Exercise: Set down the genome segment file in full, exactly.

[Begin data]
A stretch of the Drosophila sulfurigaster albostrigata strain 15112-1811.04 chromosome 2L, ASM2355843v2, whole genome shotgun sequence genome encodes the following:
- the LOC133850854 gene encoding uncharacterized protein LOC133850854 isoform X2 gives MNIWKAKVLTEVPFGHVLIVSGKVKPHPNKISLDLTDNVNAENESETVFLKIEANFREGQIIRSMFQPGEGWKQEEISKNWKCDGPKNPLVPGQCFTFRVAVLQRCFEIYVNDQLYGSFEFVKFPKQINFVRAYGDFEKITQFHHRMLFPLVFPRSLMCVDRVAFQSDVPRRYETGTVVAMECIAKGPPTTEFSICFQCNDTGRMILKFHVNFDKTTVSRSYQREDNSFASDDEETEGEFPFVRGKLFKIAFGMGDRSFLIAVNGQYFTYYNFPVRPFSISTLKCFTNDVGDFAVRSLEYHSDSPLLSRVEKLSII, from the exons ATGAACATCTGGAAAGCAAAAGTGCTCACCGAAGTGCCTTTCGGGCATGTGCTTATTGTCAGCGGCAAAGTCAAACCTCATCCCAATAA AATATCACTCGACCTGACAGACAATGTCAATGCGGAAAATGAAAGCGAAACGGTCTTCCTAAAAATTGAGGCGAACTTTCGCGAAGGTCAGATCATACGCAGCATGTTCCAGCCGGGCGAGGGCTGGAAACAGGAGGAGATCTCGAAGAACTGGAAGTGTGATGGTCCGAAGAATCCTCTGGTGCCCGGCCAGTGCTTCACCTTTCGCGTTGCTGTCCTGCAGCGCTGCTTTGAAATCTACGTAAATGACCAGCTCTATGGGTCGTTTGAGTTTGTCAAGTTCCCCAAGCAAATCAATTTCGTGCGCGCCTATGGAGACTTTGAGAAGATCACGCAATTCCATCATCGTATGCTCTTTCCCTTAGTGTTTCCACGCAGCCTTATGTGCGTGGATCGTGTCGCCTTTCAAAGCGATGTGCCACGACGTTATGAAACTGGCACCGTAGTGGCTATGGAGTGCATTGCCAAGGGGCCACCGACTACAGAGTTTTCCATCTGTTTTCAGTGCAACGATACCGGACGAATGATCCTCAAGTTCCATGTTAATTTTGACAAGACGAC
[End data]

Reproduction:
A stretch of the Drosophila sulfurigaster albostrigata strain 15112-1811.04 chromosome 2L, ASM2355843v2, whole genome shotgun sequence genome encodes the following:
- the LOC133850854 gene encoding uncharacterized protein LOC133850854 isoform X2 gives MNIWKAKVLTEVPFGHVLIVSGKVKPHPNKISLDLTDNVNAENESETVFLKIEANFREGQIIRSMFQPGEGWKQEEISKNWKCDGPKNPLVPGQCFTFRVAVLQRCFEIYVNDQLYGSFEFVKFPKQINFVRAYGDFEKITQFHHRMLFPLVFPRSLMCVDRVAFQSDVPRRYETGTVVAMECIAKGPPTTEFSICFQCNDTGRMILKFHVNFDKTTVSRSYQREDNSFASDDEETEGEFPFVRGKLFKIAFGMGDRSFLIAVNGQYFTYYNFPVRPFSISTLKCFTNDVGDFAVRSLEYHSDSPLLSRVEKLSII, from the exons ATGAACATCTGGAAAGCAAAAGTGCTCACCGAAGTGCCTTTCGGGCATGTGCTTATTGTCAGCGGCAAAGTCAAACCTCATCCCAATAA AATATCACTCGACCTGACAGACAATGTCAATGCGGAAAATGAAAGCGAAACGGTCTTCCTAAAAATTGAGGCGAACTTTCGCGAAGGTCAGATCATACGCAGCATGTTCCAGCCGGGCGAGGGCTGGAAACAGGAGGAGATCTCGAAGAACTGGAAGTGTGATGGTCCGAAGAATCCTCTGGTGCCCGGCCAGTGCTTCACCTTTCGCGTTGCTGTCCTGCAGCGCTGCTTTGAAATCTACGTAAATGACCAGCTCTATGGGTCGTTTGAGTTTGTCAAGTTCCCCAAGCAAATCAATTTCGTGCGCGCCTATGGAGACTTTGAGAAGATCACGCAATTCCATCATCGTATGCTCTTTCCCTTAGTGTTTCCACGCAGCCTTATGTGCGTGGATCGTGTCGCCTTTCAAAGCGATGTGCCACGACGTTATGAAACTGGCACCGTAGTGGCTATGGAGTGCATTGCCAAGGGGCCACCGACTACAGAGTTTTCCATCTGTTTTCAGTGCAACGATACCGGACGAATGATCCTCAAGTTCCATGTTAATTTTGACAAGACGAC